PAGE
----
Yes, Virginia, 6 years into the first black presidency and 50 years after the Civil Rights Act America still is a pretty segregated place. It’s not nearly as bad as in decades past, of course A lot of progress has been made in integrating our society, some of it by federal government fiat and some by a changing society. Still, while “segregation forever!” is no longer the battle cry that George Wallace and millions of white Americans once made it, hyper-segregated neighborhoods and school districts live on, well, seemingly forever. There has even been some backsliding, especially in the South where hundreds of federal court orders requiring integration have been lifted in the last decade (see article below and here.).
How can this be? Wasn’t segregation supposed to gradually disappear thanks to declining levels of racism, rising opportunity for people of color, and federal court orders that have been in place for decades? Where’s the color blind society conservatives say we live in?
Well, that’s our topic. I will explain what I know in a brief opening. But basically, it turns out that some racial segregation persists even when it’s not enforceable by Jim Crow-like legal structures. It just sort of happens, a result of thousands of small decisions made by individuals, families, businesses, and governments. And this is the problem since, in case it’s not obvious, hyper-segregated housing and neighborhoods have devastating effects on the people that live in them.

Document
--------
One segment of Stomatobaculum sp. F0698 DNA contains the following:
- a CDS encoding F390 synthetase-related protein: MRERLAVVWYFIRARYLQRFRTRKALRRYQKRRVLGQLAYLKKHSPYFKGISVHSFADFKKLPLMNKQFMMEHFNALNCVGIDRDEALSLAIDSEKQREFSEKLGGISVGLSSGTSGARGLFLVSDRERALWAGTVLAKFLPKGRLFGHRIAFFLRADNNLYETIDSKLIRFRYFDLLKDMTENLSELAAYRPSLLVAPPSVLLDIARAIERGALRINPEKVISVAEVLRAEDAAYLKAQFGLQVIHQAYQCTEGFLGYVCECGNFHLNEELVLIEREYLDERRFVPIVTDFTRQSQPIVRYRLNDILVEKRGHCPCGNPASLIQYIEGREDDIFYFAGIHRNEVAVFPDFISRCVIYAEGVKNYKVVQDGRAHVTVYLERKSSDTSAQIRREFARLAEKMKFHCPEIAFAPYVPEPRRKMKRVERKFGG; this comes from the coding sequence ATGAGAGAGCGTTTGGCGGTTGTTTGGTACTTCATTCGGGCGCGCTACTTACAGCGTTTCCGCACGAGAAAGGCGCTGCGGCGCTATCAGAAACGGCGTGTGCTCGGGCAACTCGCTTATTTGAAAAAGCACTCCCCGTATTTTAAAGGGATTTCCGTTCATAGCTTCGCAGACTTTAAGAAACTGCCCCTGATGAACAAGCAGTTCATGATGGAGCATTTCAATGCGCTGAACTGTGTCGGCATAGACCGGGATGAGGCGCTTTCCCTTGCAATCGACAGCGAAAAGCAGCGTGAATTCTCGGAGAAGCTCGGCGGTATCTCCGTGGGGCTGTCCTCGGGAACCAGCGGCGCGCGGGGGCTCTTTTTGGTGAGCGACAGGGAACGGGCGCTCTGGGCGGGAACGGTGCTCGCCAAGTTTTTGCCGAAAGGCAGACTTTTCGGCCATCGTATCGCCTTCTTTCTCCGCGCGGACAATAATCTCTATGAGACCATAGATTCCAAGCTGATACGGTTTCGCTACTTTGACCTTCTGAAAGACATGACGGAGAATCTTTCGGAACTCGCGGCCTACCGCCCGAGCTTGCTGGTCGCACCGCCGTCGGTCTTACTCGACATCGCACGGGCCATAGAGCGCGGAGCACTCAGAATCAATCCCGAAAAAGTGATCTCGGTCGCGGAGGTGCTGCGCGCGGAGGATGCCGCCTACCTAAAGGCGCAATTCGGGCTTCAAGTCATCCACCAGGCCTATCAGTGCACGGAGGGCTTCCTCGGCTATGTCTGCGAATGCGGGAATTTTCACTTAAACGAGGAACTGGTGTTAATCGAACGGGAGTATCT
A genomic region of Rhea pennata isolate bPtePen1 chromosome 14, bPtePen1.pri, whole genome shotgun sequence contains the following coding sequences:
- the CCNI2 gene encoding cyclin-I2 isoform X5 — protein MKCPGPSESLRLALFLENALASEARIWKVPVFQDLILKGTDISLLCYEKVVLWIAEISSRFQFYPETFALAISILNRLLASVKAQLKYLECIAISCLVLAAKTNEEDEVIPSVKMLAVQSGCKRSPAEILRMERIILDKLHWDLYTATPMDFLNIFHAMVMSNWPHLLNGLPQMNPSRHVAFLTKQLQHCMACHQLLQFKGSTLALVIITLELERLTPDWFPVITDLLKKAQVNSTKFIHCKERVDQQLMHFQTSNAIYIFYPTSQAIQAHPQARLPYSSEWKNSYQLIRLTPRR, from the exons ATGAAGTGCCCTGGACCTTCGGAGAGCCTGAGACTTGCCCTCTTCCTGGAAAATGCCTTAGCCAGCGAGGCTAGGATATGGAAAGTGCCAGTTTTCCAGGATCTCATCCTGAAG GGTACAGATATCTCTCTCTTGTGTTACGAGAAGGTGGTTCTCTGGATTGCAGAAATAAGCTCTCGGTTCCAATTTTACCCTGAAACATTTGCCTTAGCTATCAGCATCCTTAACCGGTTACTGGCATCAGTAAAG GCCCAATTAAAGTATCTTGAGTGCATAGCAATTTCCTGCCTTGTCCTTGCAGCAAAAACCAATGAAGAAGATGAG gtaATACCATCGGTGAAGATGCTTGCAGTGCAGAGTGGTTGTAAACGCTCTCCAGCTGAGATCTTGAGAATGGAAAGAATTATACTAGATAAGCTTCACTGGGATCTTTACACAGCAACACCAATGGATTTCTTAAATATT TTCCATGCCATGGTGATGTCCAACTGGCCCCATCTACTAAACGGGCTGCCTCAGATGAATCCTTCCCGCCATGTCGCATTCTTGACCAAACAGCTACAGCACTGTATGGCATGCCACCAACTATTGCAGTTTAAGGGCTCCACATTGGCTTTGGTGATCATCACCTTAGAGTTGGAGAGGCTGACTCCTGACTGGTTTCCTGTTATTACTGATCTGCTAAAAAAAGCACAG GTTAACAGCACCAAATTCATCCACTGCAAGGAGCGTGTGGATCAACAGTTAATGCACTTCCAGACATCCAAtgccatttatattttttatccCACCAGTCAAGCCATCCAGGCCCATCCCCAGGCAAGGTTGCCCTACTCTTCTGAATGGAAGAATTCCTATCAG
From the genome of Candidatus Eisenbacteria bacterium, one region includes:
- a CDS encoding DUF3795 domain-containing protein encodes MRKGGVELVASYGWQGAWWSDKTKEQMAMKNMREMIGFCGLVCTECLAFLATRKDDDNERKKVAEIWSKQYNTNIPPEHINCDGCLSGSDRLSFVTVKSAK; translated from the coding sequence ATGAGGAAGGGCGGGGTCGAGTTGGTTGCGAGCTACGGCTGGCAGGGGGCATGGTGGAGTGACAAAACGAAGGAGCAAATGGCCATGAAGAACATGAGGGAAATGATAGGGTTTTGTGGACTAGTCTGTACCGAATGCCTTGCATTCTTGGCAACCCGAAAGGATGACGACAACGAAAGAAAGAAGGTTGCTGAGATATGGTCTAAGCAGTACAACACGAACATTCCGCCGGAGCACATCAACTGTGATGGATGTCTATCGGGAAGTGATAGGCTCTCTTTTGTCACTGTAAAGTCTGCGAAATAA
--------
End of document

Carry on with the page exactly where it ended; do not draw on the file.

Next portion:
Please try to read a few of the recommended articles before the meeting if you don’t know much about this issue – or, maybe also if you think you do
Discussion Questions –
- What does “segregation” mean (residential versus educational versus employment, etc.) and who is segregated (Whites, Blacks, Latinos, the poor)?
- How segregated is the United States today?
- Why has some segregation persisted despite decades of efforts to stop it? Did we really make much of an effort to stop it?
- So what? What are the ill effects of segregation?
- What can be done, given White resistance and the inherent complexity of the solutions? Does the answer lie outside of integration – improving the opportunities of isolated poor people where they already live (e.g., improving their educational and job opportunities)?
- Segregation has declined over the decades and that’s a good thing. (The Root)
- Yet, reports it’s ended are greatly exaggerated. (New Republic) Recommended.
- And, Southern school districts are re-segregating at a rapid clip as the federal government lets them out of court-ordered desegregation programs. (A long but moving Atlantic Monthly cover story this month)
- Why are hyper-segregated neighborhoods so devastatingly bad?
- Here’s why. Read it.
- Poor African-Americans inherit their poverty – and segregated neighborhoods are the cause. Read this, too.
- Racial segregation overlaps with another type: Class segregation, which undeniably is on the upswing. Obviously, one feeds the other.
- Optional and long: Rutgers study of housing segregation issues. (pdf, 2005)
NEXT WEEK: San Diego’s June 3 Primary Election.